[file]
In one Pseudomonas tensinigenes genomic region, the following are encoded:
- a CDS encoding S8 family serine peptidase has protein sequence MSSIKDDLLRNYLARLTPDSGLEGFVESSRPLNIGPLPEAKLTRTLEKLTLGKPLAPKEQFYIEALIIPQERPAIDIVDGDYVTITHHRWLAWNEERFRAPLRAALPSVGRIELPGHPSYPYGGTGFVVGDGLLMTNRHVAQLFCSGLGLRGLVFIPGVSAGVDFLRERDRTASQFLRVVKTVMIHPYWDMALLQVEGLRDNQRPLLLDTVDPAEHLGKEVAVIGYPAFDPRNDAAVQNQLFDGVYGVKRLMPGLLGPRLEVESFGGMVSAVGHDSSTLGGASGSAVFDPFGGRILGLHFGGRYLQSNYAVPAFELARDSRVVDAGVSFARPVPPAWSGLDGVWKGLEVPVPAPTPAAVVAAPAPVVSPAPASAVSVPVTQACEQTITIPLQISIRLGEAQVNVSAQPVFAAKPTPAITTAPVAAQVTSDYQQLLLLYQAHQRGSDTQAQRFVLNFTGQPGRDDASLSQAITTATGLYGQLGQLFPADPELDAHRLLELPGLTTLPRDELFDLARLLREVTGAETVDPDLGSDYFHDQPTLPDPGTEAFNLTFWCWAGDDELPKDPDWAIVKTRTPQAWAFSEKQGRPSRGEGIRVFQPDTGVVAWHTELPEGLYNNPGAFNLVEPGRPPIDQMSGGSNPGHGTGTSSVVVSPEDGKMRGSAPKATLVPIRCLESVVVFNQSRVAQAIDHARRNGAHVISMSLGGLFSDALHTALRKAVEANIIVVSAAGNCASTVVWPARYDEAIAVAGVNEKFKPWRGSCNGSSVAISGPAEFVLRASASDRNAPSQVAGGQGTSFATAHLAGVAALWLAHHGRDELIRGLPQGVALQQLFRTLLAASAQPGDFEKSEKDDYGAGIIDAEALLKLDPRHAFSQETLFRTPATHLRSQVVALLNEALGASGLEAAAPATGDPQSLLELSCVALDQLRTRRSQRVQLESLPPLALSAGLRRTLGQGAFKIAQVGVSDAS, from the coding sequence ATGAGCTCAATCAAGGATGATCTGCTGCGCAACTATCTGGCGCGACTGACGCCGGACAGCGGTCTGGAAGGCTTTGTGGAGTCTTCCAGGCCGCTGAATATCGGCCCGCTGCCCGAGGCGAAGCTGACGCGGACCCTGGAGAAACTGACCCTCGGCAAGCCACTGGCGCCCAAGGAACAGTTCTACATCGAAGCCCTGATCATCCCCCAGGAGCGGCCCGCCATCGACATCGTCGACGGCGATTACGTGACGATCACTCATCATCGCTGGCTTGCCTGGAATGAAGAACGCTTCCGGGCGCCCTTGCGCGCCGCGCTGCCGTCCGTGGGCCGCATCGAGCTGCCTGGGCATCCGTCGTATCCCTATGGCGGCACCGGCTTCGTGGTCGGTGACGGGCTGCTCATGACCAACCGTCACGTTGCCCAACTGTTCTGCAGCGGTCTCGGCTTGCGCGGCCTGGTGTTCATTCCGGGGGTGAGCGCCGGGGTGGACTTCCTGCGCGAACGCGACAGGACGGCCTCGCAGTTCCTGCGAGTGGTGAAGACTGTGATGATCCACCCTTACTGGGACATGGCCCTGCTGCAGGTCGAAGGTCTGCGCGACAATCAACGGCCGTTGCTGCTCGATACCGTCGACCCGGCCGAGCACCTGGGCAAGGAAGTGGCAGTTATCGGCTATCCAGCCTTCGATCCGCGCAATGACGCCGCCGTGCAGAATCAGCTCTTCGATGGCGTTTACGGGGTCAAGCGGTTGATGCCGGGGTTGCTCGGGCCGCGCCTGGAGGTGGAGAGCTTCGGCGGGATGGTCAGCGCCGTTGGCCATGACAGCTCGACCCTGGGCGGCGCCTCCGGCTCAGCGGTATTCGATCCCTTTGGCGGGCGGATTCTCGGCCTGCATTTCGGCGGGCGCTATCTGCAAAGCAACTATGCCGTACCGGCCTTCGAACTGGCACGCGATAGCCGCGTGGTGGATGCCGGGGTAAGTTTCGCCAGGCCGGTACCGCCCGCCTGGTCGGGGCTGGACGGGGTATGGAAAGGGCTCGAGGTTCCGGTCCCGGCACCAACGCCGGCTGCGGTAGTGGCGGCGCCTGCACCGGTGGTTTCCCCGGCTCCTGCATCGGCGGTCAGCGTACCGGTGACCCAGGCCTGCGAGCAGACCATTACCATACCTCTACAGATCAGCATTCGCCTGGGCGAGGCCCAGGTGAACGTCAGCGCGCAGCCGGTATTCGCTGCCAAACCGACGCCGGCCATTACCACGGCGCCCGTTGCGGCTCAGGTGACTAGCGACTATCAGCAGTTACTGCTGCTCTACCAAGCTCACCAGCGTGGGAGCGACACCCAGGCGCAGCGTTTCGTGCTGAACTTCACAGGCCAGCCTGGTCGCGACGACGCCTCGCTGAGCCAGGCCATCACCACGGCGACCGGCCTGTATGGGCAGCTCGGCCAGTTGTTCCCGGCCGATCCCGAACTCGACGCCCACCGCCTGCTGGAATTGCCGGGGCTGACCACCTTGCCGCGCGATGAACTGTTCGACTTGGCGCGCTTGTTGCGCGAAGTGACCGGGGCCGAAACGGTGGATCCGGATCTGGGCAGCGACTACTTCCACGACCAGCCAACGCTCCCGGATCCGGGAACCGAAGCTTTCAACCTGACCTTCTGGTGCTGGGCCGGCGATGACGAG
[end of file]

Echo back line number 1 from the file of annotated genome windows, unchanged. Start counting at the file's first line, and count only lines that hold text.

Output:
In one Pseudomonas tensinigenes genomic region, the following are encoded: